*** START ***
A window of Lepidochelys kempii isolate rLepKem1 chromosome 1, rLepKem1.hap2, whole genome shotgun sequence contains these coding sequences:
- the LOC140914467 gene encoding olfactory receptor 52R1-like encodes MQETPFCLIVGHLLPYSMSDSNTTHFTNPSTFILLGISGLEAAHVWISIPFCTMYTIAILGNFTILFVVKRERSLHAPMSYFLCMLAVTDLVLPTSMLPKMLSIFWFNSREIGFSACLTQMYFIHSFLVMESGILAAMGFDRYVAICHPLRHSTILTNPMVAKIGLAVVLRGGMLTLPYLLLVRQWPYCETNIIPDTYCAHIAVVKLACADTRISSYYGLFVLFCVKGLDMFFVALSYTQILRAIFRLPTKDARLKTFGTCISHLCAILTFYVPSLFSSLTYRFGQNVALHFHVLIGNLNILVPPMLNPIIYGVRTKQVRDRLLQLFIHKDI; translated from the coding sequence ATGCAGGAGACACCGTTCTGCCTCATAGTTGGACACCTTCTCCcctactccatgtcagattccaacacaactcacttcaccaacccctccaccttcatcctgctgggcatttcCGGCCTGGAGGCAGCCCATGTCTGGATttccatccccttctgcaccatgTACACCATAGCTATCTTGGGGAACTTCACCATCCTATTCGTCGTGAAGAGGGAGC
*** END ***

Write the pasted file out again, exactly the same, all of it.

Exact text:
A window of Lepidochelys kempii isolate rLepKem1 chromosome 1, rLepKem1.hap2, whole genome shotgun sequence contains these coding sequences:
- the LOC140914467 gene encoding olfactory receptor 52R1-like encodes MQETPFCLIVGHLLPYSMSDSNTTHFTNPSTFILLGISGLEAAHVWISIPFCTMYTIAILGNFTILFVVKRERSLHAPMSYFLCMLAVTDLVLPTSMLPKMLSIFWFNSREIGFSACLTQMYFIHSFLVMESGILAAMGFDRYVAICHPLRHSTILTNPMVAKIGLAVVLRGGMLTLPYLLLVRQWPYCETNIIPDTYCAHIAVVKLACADTRISSYYGLFVLFCVKGLDMFFVALSYTQILRAIFRLPTKDARLKTFGTCISHLCAILTFYVPSLFSSLTYRFGQNVALHFHVLIGNLNILVPPMLNPIIYGVRTKQVRDRLLQLFIHKDI; translated from the coding sequence ATGCAGGAGACACCGTTCTGCCTCATAGTTGGACACCTTCTCCcctactccatgtcagattccaacacaactcacttcaccaacccctccaccttcatcctgctgggcatttcCGGCCTGGAGGCAGCCCATGTCTGGATttccatccccttctgcaccatgTACACCATAGCTATCTTGGGGAACTTCACCATCCTATTCGTCGTGAAGAGGGAGC